QuotedData’s economic round up – November 2017 – is a collation of recent insights on markets and economies taken from the comments made by chairmen and investment managers of investment companies – have a read and make your own minds up. Please remember that nothing in this note is designed to encourage you to buy or sell any of the companies mentioned. Kindly sponsored by Martin Currie

November Economic and Political Roundup


The UK was, once again, one of the weakest stock markets globally but, generally equities did well in October. Asian technology stocks were especially strong. Japan was buoyed by the results of its general election, which returned Shinzo Abe to power with an increased majority. The oil price climbed and has gone higher still, since the end of the month, on fears of instability in Saudi Arabia. The UK finally saw a modest uptick in interest rates.

United Kingdom

Diametrically opposed views on market valuations give rise to very different stances. Familiar stories of increased M&A and Brexit uncertainty persist.

Georgina Brittain and Katen Patel, managers of JPMorgan Smaller Companies, are comforted that valuations for smaller companies are ‘compelling’ and they expect to see more M&A activity. Nicholas Fry, chairman of BlackRock Smaller Companies, disagrees, saying valuations are not cheap. He thinks share prices are vulnerable to reduced growth expectations or any economic setback. The manager of that fund, Mike Prentis, concurs. He also highlights the uncertainty created by Brexit negotiations.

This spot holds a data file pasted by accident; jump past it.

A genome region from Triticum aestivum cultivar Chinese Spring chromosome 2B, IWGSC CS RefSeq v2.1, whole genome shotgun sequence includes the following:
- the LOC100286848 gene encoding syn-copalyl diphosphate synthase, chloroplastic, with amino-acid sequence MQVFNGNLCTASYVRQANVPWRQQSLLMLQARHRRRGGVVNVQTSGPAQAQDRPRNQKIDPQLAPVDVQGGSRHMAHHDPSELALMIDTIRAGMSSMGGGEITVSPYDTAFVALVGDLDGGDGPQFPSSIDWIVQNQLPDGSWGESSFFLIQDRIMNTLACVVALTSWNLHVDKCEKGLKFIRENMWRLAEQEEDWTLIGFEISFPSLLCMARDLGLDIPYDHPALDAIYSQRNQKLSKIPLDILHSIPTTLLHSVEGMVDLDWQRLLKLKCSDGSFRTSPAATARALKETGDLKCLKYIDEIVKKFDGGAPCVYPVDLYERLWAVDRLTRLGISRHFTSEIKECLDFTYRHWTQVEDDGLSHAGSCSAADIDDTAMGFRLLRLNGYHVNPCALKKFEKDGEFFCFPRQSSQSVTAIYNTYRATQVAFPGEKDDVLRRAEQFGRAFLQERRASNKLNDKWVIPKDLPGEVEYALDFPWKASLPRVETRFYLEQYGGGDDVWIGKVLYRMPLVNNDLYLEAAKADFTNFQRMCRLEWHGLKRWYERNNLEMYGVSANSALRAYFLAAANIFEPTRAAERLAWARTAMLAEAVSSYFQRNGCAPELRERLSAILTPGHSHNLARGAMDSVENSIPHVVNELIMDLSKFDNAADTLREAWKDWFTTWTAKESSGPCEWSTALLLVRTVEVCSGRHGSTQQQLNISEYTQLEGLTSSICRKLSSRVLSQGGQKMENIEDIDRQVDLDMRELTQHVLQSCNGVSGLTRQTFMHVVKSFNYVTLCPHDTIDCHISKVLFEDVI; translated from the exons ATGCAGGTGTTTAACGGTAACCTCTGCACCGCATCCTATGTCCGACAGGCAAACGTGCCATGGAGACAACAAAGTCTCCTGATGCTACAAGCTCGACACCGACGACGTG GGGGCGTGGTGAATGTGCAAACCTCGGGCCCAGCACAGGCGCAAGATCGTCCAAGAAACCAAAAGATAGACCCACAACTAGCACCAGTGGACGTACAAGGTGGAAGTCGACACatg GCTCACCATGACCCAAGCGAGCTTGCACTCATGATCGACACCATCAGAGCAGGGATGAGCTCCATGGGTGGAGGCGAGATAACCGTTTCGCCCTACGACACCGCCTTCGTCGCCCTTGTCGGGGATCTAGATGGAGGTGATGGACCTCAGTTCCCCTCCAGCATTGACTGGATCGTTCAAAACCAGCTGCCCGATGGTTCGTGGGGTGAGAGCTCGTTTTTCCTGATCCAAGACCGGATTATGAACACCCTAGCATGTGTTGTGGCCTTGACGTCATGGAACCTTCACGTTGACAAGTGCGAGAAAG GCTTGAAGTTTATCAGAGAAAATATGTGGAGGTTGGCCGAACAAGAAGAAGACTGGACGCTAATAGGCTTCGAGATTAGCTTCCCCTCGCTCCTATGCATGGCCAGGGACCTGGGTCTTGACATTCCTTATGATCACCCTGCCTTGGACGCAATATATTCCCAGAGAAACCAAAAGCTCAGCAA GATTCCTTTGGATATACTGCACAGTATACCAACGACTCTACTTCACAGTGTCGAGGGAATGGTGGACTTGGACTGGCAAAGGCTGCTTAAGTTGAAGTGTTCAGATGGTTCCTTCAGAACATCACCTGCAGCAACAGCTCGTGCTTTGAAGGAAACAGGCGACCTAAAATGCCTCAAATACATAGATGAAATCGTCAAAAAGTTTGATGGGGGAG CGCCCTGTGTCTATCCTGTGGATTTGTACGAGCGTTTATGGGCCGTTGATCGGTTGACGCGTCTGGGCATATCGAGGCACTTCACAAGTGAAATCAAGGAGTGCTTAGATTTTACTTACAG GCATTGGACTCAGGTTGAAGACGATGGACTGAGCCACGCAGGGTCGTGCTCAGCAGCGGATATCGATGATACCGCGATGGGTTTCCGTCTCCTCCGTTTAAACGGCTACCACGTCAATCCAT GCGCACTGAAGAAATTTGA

The managers of Scottish Oriental Smaller Companies are cautious. They say that the improved growth outlook is priced into markets and companies are finding it hard to grow earnings beyond reaping the rewards of lower input costs. Kate Bolsover, chairman of Fidelity Asian Values, thinks that further earnings upgrades are required to justify current valuation levels. The manager of that fund thinks a combination of indicators suggests that market participants are leaning towards “greed” rather than “fear”. The managers of Pacific Assets are downbeat. They say that valuations are stretched across the board in Asia, both in equities and property, and are focused on capital preservation.

To give the contrary view, Nigel Cayzer, chairman of Aberdeen Asian Smaller Companies notes the economic and geopolitical risks that overshadow markets but remains enthused about the prospect for nimble smaller companies. The managers of that fund say that they are cautiously optimistic. They say that China is being pragmatic, backed by a desire to keep the economy on a sustainable growth path. Ewan Markson-Brown, manager of Pacific Horizon, focuses on the profound technological changes that are both creating and destroying wealth across a range of sectors. He thinks that increasing free cash flow will feed through into positive earnings surprises for Chinese companies. Susan Platts-Martin, chair of Witan Pacific, says that earnings growth is finally picking up and this contributes to a positive environment for investors.